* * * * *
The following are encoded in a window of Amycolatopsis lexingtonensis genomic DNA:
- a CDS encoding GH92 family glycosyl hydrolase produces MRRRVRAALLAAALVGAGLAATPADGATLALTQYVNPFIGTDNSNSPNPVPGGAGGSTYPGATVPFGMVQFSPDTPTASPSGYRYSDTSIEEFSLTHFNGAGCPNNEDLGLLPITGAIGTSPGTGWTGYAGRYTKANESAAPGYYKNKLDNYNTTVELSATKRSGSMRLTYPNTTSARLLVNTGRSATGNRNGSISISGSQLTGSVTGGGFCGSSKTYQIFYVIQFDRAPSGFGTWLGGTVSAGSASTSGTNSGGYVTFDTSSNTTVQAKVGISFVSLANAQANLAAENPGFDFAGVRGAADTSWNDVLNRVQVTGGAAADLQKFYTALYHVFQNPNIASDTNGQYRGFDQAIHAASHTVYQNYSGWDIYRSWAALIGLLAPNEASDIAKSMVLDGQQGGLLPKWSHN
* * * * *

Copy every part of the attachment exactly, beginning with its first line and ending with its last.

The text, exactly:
The following are encoded in a window of Amycolatopsis lexingtonensis genomic DNA:
- a CDS encoding GH92 family glycosyl hydrolase produces MRRRVRAALLAAALVGAGLAATPADGATLALTQYVNPFIGTDNSNSPNPVPGGAGGSTYPGATVPFGMVQFSPDTPTASPSGYRYSDTSIEEFSLTHFNGAGCPNNEDLGLLPITGAIGTSPGTGWTGYAGRYTKANESAAPGYYKNKLDNYNTTVELSATKRSGSMRLTYPNTTSARLLVNTGRSATGNRNGSISISGSQLTGSVTGGGFCGSSKTYQIFYVIQFDRAPSGFGTWLGGTVSAGSASTSGTNSGGYVTFDTSSNTTVQAKVGISFVSLANAQANLAAENPGFDFAGVRGAADTSWNDVLNRVQVTGGAAADLQKFYTALYHVFQNPNIASDTNGQYRGFDQAIHAASHTVYQNYSGWDIYRSWAALIGLLAPNEASDIAKSMVLDGQQGGLLPKWSHN